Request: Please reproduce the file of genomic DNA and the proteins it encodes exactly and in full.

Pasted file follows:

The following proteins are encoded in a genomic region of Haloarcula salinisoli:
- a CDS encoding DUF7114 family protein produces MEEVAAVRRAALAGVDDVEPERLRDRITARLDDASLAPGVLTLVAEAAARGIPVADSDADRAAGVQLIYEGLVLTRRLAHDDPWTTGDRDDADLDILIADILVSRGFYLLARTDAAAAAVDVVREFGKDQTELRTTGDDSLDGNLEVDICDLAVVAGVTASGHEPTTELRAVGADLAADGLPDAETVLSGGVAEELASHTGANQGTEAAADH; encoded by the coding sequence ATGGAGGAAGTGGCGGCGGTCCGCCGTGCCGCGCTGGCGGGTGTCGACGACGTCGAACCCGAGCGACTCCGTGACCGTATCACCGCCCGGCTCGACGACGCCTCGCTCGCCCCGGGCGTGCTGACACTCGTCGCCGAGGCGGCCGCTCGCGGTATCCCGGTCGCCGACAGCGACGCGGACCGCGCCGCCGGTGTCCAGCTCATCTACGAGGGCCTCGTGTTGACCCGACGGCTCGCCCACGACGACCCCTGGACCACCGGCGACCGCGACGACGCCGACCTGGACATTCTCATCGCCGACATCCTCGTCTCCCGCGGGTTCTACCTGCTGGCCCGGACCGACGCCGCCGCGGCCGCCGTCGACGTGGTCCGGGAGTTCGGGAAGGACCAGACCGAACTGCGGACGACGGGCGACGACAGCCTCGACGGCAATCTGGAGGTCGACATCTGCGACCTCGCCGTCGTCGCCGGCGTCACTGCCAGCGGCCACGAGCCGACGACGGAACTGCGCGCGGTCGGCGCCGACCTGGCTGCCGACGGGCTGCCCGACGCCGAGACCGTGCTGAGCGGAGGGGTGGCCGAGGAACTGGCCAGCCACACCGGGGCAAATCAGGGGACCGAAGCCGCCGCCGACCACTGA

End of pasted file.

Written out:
The following proteins are encoded in a genomic region of Haloarcula salinisoli:
- a CDS encoding DUF7114 family protein produces MEEVAAVRRAALAGVDDVEPERLRDRITARLDDASLAPGVLTLVAEAAARGIPVADSDADRAAGVQLIYEGLVLTRRLAHDDPWTTGDRDDADLDILIADILVSRGFYLLARTDAAAAAVDVVREFGKDQTELRTTGDDSLDGNLEVDICDLAVVAGVTASGHEPTTELRAVGADLAADGLPDAETVLSGGVAEELASHTGANQGTEAAADH; encoded by the coding sequence ATGGAGGAAGTGGCGGCGGTCCGCCGTGCCGCGCTGGCGGGTGTCGACGACGTCGAACCCGAGCGACTCCGTGACCGTATCACCGCCCGGCTCGACGACGCCTCGCTCGCCCCGGGCGTGCTGACACTCGTCGCCGAGGCGGCCGCTCGCGGTATCCCGGTCGCCGACAGCGACGCGGACCGCGCCGCCGGTGTCCAGCTCATCTACGAGGGCCTCGTGTTGACCCGACGGCTCGCCCACGACGACCCCTGGACCACCGGCGACCGCGACGACGCCGACCTGGACATTCTCATCGCCGACATCCTCGTCTCCCGCGGGTTCTACCTGCTGGCCCGGACCGACGCCGCCGCGGCCGCCGTCGACGTGGTCCGGGAGTTCGGGAAGGACCAGACCGAACTGCGGACGACGGGCGACGACAGCCTCGACGGCAATCTGGAGGTCGACATCTGCGACCTCGCCGTCGTCGCCGGCGTCACTGCCAGCGGCCACGAGCCGACGACGGAACTGCGCGCGGTCGGCGCCGACCTGGCTGCCGACGGGCTGCCCGACGCCGAGACCGTGCTGAGCGGAGGGGTGGCCGAGGAACTGGCCAGCCACACCGGGGCAAATCAGGGGACCGAAGCCGCCGCCGACCACTGA